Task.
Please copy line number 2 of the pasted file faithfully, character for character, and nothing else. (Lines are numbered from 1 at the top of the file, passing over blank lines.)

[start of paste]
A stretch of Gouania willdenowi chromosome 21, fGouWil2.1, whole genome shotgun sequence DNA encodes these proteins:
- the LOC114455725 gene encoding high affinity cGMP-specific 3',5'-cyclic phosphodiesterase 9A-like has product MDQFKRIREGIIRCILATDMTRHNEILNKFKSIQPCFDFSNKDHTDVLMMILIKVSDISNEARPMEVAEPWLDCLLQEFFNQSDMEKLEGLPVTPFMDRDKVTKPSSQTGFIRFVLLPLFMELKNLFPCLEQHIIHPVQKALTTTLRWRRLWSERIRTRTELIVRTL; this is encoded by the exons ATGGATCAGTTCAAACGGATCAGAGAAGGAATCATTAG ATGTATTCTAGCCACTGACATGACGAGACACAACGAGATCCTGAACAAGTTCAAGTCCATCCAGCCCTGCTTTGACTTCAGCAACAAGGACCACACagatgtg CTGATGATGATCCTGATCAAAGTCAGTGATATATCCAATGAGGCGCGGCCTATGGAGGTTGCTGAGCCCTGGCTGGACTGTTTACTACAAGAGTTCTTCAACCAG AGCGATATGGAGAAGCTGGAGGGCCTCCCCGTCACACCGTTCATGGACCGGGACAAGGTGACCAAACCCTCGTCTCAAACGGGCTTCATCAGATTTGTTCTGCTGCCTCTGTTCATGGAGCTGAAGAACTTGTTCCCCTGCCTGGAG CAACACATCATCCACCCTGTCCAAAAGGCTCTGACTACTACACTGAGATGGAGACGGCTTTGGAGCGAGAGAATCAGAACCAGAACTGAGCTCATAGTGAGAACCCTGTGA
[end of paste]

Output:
- the LOC114455725 gene encoding high affinity cGMP-specific 3',5'-cyclic phosphodiesterase 9A-like has product MDQFKRIREGIIRCILATDMTRHNEILNKFKSIQPCFDFSNKDHTDVLMMILIKVSDISNEARPMEVAEPWLDCLLQEFFNQSDMEKLEGLPVTPFMDRDKVTKPSSQTGFIRFVLLPLFMELKNLFPCLEQHIIHPVQKALTTTLRWRRLWSERIRTRTELIVRTL; this is encoded by the exons ATGGATCAGTTCAAACGGATCAGAGAAGGAATCATTAG ATGTATTCTAGCCACTGACATGACGAGACACAACGAGATCCTGAACAAGTTCAAGTCCATCCAGCCCTGCTTTGACTTCAGCAACAAGGACCACACagatgtg CTGATGATGATCCTGATCAAAGTCAGTGATATATCCAATGAGGCGCGGCCTATGGAGGTTGCTGAGCCCTGGCTGGACTGTTTACTACAAGAGTTCTTCAACCAG AGCGATATGGAGAAGCTGGAGGGCCTCCCCGTCACACCGTTCATGGACCGGGACAAGGTGACCAAACCCTCGTCTCAAACGGGCTTCATCAGATTTGTTCTGCTGCCTCTGTTCATGGAGCTGAAGAACTTGTTCCCCTGCCTGGAG CAACACATCATCCACCCTGTCCAAAAGGCTCTGACTACTACACTGAGATGGAGACGGCTTTGGAGCGAGAGAATCAGAACCAGAACTGAGCTCATAGTGAGAACCCTGTGA